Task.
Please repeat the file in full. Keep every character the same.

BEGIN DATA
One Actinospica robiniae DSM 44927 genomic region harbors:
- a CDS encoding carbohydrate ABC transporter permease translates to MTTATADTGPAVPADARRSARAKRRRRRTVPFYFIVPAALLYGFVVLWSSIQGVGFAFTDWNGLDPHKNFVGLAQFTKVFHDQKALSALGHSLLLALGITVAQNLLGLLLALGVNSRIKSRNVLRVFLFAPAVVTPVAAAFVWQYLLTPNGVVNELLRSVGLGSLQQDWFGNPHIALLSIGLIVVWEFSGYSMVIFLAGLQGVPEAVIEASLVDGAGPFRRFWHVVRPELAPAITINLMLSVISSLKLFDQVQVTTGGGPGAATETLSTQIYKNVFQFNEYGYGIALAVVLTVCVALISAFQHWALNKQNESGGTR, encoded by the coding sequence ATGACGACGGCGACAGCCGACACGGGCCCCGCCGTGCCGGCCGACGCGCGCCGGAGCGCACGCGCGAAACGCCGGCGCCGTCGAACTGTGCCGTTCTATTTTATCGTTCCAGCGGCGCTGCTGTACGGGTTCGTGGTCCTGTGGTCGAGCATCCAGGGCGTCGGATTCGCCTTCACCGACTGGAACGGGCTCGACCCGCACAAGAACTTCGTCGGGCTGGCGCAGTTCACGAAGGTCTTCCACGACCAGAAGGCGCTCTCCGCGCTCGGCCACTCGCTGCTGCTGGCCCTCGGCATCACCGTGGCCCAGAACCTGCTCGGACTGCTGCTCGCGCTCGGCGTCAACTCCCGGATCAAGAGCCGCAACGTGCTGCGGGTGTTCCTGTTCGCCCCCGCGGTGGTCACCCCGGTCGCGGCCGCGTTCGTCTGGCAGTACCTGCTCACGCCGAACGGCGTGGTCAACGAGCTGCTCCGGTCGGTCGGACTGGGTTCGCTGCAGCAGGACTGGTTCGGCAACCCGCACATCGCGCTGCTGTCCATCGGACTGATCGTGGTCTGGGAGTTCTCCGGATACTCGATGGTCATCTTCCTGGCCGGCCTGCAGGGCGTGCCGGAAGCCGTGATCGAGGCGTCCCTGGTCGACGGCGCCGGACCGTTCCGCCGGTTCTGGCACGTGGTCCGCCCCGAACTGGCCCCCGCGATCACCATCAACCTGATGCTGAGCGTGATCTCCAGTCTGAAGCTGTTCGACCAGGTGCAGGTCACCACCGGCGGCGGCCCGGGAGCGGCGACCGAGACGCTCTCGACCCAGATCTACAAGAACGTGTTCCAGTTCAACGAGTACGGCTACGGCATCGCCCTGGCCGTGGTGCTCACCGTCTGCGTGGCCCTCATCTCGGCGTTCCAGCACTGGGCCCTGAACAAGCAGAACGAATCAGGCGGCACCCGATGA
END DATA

One Actinospica robiniae DSM 44927 genomic region harbors:
- a CDS encoding carbohydrate ABC transporter permease translates to MTTATADTGPAVPADARRSARAKRRRRRTVPFYFIVPAALLYGFVVLWSSIQGVGFAFTDWNGLDPHKNFVGLAQFTKVFHDQKALSALGHSLLLALGITVAQNLLGLLLALGVNSRIKSRNVLRVFLFAPAVVTPVAAAFVWQYLLTPNGVVNELLRSVGLGSLQQDWFGNPHIALLSIGLIVVWEFSGYSMVIFLAGLQGVPEAVIEASLVDGAGPFRRFWHVVRPELAPAITINLMLSVISSLKLFDQVQVTTGGGPGAATETLSTQIYKNVFQFNEYGYGIALAVVLTVCVALISAFQHWALNKQNESGGTR, encoded by the coding sequence ATGACGACGGCGACAGCCGACACGGGCCCCGCCGTGCCGGCCGACGCGCGCCGGAGCGCACGCGCGAAACGCCGGCGCCGTCGAACTGTGCCGTTCTATTTTATCGTTCCAGCGGCGCTGCTGTACGGGTTCGTGGTCCTGTGGTCGAGCATCCAGGGCGTCGGATTCGCCTTCACCGACTGGAACGGGCTCGACCCGCACAAGAACTTCGTCGGGCTGGCGCAGTTCACGAAGGTCTTCCACGACCAGAAGGCGCTCTCCGCGCTCGGCCACTCGCTGCTGCTGGCCCTCGGCATCACCGTGGCCCAGAACCTGCTCGGACTGCTGCTCGCGCTCGGCGTCAACTCCCGGATCAAGAGCCGCAACGTGCTGCGGGTGTTCCTGTTCGCCCCCGCGGTGGTCACCCCGGTCGCGGCCGCGTTCGTCTGGCAGTACCTGCTCACGCCGAACGGCGTGGTCAACGAGCTGCTCCGGTCGGTCGGACTGGGTTCGCTGCAGCAGGACTGGTTCGGCAACCCGCACATCGCGCTGCTGTCCATCGGACTGATCGTGGTCTGGGAGTTCTCCGGATACTCGATGGTCATCTTCCTGGCCGGCCTGCAGGGCGTGCCGGAAGCCGTGATCGAGGCGTCCCTGGTCGACGGCGCCGGACCGTTCCGCCGGTTCTGGCACGTGGTCCGCCCCGAACTGGCCCCCGCGATCACCATCAACCTGATGCTGAGCGTGATCTCCAGTCTGAAGCTGTTCGACCAGGTGCAGGTCACCACCGGCGGCGGCCCGGGAGCGGCGACCGAGACGCTCTCGACCCAGATCTACAAGAACGTGTTCCAGTTCAACGAGTACGGCTACGGCATCGCCCTGGCCGTGGTGCTCACCGTCTGCGTGGCCCTCATCTCGGCGTTCCAGCACTGGGCCCTGAACAAGCAGAACGAATCAGGCGGCACCCGATGA